With so many objects to look for in the skies, it’s difficult to cram everything into one article every month. Consider our planetarium as the next best thing to the real sky, one with a personal “guide” to the stars. An evening program is held on the first Fridays of the month, with sky viewing if the weather is clear. However since it falls on the 4th of July this month, the program has been moved to Friday, July 11. It begins promptly at 8:00 P.M. and reservations are strongly recommended. Call 848-4168.

PHOENIX UPDATE

The Phoenix lander is busily performing its tasks since touchdown on Mars a little over a month ago. What the mission has already done for space exploration was demonstrated by the difficult EDL phase, or Entry, Descent and Landing. Many previous missions were lost in this critical phase, including the predecessor of Phoenix, and since one of the science goals of the mission is to prepare for human exploration, NASA had to prove that landing a craft on Mars has improved dramatically. It appears that goal is well on its way. See http://phoenix.lpl.arizona.edu/ for more information.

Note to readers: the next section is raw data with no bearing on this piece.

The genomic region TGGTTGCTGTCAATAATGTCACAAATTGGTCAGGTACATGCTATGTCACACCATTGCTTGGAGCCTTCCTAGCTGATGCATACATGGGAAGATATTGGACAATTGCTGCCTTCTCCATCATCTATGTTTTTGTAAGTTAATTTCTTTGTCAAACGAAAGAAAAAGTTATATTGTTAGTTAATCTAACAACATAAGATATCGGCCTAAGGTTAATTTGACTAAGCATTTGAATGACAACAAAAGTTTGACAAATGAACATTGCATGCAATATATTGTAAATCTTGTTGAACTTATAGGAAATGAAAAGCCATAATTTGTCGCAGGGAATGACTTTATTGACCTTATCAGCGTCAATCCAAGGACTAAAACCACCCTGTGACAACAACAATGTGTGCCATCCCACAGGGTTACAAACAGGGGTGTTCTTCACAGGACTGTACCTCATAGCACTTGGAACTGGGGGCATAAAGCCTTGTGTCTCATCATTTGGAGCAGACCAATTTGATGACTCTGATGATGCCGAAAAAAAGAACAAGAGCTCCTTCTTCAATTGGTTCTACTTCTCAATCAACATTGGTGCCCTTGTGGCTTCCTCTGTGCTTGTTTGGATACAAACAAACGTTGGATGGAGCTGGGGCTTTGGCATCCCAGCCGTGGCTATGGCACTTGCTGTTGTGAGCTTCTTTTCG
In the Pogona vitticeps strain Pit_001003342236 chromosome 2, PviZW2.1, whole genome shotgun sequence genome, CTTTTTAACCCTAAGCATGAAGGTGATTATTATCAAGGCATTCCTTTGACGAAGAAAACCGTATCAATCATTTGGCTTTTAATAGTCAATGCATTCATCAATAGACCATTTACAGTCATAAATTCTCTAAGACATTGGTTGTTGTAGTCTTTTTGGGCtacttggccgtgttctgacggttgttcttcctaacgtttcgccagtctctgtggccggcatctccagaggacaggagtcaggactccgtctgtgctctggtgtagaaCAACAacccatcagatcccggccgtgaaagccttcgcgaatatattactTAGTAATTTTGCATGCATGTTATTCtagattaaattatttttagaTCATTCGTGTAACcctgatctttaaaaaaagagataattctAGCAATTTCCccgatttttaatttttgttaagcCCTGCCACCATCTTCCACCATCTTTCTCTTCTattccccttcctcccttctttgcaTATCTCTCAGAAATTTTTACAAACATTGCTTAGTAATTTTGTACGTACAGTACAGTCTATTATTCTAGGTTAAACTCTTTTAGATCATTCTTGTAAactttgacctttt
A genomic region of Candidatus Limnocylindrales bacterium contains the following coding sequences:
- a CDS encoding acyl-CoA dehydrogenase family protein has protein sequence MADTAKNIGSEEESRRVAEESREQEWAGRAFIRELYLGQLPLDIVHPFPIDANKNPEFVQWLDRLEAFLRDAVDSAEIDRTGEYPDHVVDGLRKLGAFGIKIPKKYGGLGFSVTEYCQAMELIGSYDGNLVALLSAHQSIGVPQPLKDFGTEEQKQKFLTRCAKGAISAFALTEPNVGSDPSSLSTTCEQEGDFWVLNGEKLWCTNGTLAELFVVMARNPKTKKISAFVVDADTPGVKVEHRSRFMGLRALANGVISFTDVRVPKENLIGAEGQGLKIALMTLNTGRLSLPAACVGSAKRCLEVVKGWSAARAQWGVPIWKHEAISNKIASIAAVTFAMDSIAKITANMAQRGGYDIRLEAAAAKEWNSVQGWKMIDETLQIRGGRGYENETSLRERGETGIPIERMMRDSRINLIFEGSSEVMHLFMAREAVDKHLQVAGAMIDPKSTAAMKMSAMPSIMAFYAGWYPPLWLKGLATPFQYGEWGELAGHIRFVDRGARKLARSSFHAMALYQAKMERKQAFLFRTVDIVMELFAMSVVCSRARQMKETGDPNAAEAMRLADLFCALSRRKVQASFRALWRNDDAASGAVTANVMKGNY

The Planets

Earth:

The second of two annual opportunities to experience Lahaina Noon comes this month. Between May and July the sun passes directly overhead for areas within the Tropics. During Lahaina Noon objects that are directly perpendicular to the sun, such as flagpoles or fences, have no shadows since the “shadow” would be cast “under” the object. Times vary by location, so check the website for more information: http://www.bishopmuseum.org/planetarium

Also, aphelion takes place on July 3, the Earth’s farthest point in its orbit around the sun. Coincidentally the Moon is in a new phase at the same time, so the effect of the tides will be enhanced. Higher tides than normal usually occur during this alignment.

Mercury:

Mercury is in the morning sky now, rising around 4:30 A.M. in early July. By the last week it will be too close to the sunrise to spot as it rounds around the backside of the sun to reappear in the evening sky.

Venus: